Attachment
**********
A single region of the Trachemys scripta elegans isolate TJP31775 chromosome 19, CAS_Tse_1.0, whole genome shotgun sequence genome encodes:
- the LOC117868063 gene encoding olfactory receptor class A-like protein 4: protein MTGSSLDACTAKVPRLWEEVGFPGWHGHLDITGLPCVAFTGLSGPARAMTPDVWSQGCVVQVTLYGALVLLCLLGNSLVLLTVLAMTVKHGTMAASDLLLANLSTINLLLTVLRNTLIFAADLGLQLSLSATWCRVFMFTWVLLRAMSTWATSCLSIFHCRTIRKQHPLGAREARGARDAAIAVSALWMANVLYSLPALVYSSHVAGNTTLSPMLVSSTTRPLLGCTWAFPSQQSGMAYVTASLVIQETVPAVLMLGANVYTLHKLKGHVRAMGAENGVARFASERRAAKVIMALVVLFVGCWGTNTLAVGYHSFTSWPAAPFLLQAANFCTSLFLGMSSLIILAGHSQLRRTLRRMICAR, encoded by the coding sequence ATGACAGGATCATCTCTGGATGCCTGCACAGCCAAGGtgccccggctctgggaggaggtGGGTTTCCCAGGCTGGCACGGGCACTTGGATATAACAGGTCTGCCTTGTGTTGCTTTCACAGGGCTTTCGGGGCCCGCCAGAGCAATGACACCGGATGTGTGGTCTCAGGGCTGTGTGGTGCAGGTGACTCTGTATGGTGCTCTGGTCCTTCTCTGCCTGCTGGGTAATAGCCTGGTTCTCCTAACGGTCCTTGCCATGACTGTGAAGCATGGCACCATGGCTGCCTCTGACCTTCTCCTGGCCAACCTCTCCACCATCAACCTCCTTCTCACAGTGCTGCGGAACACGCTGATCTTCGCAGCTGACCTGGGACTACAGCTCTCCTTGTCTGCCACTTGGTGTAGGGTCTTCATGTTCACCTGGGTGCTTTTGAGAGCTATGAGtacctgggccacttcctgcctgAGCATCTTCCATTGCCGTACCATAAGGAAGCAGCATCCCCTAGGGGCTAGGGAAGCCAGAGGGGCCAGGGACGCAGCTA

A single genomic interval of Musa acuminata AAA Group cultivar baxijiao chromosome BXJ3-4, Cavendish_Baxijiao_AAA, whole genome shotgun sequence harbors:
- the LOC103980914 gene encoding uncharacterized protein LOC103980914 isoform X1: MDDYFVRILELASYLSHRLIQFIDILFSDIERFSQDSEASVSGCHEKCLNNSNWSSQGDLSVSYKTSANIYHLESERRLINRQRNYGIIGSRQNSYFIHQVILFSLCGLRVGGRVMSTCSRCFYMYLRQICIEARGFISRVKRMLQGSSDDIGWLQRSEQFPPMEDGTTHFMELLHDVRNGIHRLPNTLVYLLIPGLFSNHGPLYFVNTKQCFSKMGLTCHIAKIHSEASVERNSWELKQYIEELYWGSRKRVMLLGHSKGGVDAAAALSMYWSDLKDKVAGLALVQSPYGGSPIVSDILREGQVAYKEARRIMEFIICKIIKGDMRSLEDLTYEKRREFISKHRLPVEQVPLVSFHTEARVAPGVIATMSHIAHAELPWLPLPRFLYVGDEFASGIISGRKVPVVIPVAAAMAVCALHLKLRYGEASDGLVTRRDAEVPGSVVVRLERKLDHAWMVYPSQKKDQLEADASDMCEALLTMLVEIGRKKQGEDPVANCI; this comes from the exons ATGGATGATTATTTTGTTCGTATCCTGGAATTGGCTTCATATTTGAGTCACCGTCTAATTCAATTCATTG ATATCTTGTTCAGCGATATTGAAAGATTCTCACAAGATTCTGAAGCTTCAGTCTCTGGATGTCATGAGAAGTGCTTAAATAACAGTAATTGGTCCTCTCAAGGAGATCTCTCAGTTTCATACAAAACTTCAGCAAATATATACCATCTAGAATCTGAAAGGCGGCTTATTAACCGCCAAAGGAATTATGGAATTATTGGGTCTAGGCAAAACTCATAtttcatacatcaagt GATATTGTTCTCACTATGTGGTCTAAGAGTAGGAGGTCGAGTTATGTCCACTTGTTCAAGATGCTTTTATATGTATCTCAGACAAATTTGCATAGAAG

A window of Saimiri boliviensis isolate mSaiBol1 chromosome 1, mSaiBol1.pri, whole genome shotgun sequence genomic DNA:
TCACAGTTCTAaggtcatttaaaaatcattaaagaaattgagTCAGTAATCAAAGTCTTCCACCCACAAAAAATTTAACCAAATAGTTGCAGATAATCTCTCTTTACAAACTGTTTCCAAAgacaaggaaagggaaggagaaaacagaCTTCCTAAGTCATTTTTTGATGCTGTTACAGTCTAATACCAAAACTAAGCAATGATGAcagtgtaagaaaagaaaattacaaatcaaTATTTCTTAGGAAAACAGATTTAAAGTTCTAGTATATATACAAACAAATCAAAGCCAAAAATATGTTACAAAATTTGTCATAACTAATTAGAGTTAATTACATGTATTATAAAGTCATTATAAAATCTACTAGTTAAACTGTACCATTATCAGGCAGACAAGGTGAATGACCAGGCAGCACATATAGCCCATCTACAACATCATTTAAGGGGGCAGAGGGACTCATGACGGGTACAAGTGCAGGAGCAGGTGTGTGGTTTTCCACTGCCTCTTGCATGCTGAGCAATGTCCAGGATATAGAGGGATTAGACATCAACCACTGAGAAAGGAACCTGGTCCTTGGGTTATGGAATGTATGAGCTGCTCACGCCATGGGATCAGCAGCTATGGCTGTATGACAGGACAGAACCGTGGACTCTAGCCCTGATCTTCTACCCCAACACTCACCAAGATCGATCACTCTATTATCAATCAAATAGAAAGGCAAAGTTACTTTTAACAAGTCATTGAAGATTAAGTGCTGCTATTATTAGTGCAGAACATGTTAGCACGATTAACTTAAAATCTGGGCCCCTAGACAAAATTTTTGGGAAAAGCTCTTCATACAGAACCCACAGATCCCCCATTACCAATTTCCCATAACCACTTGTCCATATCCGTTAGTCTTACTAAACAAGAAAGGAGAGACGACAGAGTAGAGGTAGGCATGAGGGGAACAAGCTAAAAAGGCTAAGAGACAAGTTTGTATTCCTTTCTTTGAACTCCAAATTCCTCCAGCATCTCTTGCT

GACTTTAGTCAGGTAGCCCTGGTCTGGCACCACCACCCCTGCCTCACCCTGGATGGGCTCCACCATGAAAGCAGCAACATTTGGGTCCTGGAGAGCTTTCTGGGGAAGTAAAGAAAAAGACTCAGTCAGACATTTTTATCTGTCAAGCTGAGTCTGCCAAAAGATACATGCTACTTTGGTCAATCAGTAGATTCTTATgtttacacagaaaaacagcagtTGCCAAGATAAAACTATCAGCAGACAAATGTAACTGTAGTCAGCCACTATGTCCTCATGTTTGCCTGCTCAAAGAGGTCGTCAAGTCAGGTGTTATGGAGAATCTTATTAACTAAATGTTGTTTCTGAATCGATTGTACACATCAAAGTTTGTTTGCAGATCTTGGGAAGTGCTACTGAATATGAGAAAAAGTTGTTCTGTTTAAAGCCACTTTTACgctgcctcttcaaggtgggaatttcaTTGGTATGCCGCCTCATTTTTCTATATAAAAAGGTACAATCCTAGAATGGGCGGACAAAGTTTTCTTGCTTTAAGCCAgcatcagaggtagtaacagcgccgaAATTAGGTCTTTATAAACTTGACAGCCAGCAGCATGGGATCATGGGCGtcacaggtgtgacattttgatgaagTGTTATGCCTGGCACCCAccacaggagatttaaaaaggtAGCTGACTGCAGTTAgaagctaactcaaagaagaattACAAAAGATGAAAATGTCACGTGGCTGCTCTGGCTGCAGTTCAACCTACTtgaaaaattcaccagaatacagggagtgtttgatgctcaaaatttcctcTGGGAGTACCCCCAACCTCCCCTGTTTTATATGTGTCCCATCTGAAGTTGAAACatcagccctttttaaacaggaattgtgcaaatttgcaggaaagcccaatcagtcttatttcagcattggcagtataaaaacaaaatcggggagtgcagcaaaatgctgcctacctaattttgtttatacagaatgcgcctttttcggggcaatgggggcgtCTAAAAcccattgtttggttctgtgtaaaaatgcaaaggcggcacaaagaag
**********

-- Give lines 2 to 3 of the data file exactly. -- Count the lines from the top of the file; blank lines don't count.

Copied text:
- the LOC117868063 gene encoding olfactory receptor class A-like protein 4: protein MTGSSLDACTAKVPRLWEEVGFPGWHGHLDITGLPCVAFTGLSGPARAMTPDVWSQGCVVQVTLYGALVLLCLLGNSLVLLTVLAMTVKHGTMAASDLLLANLSTINLLLTVLRNTLIFAADLGLQLSLSATWCRVFMFTWVLLRAMSTWATSCLSIFHCRTIRKQHPLGAREARGARDAAIAVSALWMANVLYSLPALVYSSHVAGNTTLSPMLVSSTTRPLLGCTWAFPSQQSGMAYVTASLVIQETVPAVLMLGANVYTLHKLKGHVRAMGAENGVARFASERRAAKVIMALVVLFVGCWGTNTLAVGYHSFTSWPAAPFLLQAANFCTSLFLGMSSLIILAGHSQLRRTLRRMICAR, encoded by the coding sequence ATGACAGGATCATCTCTGGATGCCTGCACAGCCAAGGtgccccggctctgggaggaggtGGGTTTCCCAGGCTGGCACGGGCACTTGGATATAACAGGTCTGCCTTGTGTTGCTTTCACAGGGCTTTCGGGGCCCGCCAGAGCAATGACACCGGATGTGTGGTCTCAGGGCTGTGTGGTGCAGGTGACTCTGTATGGTGCTCTGGTCCTTCTCTGCCTGCTGGGTAATAGCCTGGTTCTCCTAACGGTCCTTGCCATGACTGTGAAGCATGGCACCATGGCTGCCTCTGACCTTCTCCTGGCCAACCTCTCCACCATCAACCTCCTTCTCACAGTGCTGCGGAACACGCTGATCTTCGCAGCTGACCTGGGACTACAGCTCTCCTTGTCTGCCACTTGGTGTAGGGTCTTCATGTTCACCTGGGTGCTTTTGAGAGCTATGAGtacctgggccacttcctgcctgAGCATCTTCCATTGCCGTACCATAAGGAAGCAGCATCCCCTAGGGGCTAGGGAAGCCAGAGGGGCCAGGGACGCAGCTA

A single genomic interval of Musa acuminata AAA Group cultivar baxijiao chromosome BXJ3-4, Cavendish_Baxijiao_AAA, whole genome shotgun sequence harbors: